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A day in the life of the nuclear community
The November issue of Nuclear News is focused on the individuals who make up our nuclear community.
We invited a small group of those individuals to tell us about their day-to-day work in some of the many occupations and applications of nuclear science and technology, and they responded generously. They were ready to tell us about the part they play, together with colleagues and team members, in supplying clean energy, advancing technology, protecting safety and health, and exploring fundamental science.
In these pages, we see a community that can celebrate both those workdays that record progress moving at a steady pace and the exceptional days when a goal is reached, a briefing is delivered, a contract goes through, a discovery is made, or an unforeseen challenge is overcome.
The Nuclear News staff hopes that you enjoy meeting these members of our community—or maybe get reacquainted with friends—through their words and photos.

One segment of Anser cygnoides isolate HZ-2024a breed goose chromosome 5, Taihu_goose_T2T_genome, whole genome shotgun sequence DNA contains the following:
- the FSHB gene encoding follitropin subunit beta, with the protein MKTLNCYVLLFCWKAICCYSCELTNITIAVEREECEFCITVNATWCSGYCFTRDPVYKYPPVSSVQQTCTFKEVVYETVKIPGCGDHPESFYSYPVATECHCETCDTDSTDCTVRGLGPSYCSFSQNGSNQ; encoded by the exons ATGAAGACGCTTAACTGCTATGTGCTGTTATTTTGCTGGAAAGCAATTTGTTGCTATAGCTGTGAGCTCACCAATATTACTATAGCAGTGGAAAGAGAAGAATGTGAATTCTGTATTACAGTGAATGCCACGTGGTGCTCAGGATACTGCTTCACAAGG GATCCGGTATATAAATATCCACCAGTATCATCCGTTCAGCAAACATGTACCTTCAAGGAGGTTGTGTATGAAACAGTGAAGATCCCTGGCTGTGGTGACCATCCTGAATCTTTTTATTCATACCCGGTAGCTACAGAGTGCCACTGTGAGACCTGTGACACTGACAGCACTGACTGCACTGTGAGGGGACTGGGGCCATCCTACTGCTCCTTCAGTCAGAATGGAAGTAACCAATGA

Kyle L. Walton, Raymond K. Maynard, Tushar K. Ghosh, Robert V. Tompson, Dabir S. Viswanath, Sudarshan K. Loyalka
Nuclear Technology | Volume 205 | Number 5 | May 2019 | Pages 684-693
Technical Paper | dx.doi.org/10.1080/00295450.2018.1521177
Articles are hosted by Taylor and Francis Online.
Total hemispherical emissivity of Alloy 617 was measured for applications in very high temperature reactors with apparatus based on ASTM Standard C835-06. The emissivity data were obtained for the following surface conditions: (1) as-received (rolled sheets) from manufacture, (2) sandblasted with aluminum oxide beads, (3) oxidation in air at temperature of 1153 K, and (4) coated with graphite powder. For the as-received Alloy 617, emissivity increased from 0.26 to 0.34 over the temperatures 593 K to 1164 K. Sandblasting Alloy 617 with alumina beads increased the emissivity to 0.46 to 0.73 in the temperature range 600 to 1300 K (emissivity increased further when higher grit size beads were used). The oxidation of Alloy 617 gave a slight increase in emissivity from 900 to 1250 K with larger increases above 1100 K. Coating of graphite onto as-received and 60-grit sandblasted increased the emissivity by roughly 0.12 and 0.20, respectively, over the measured temperature range.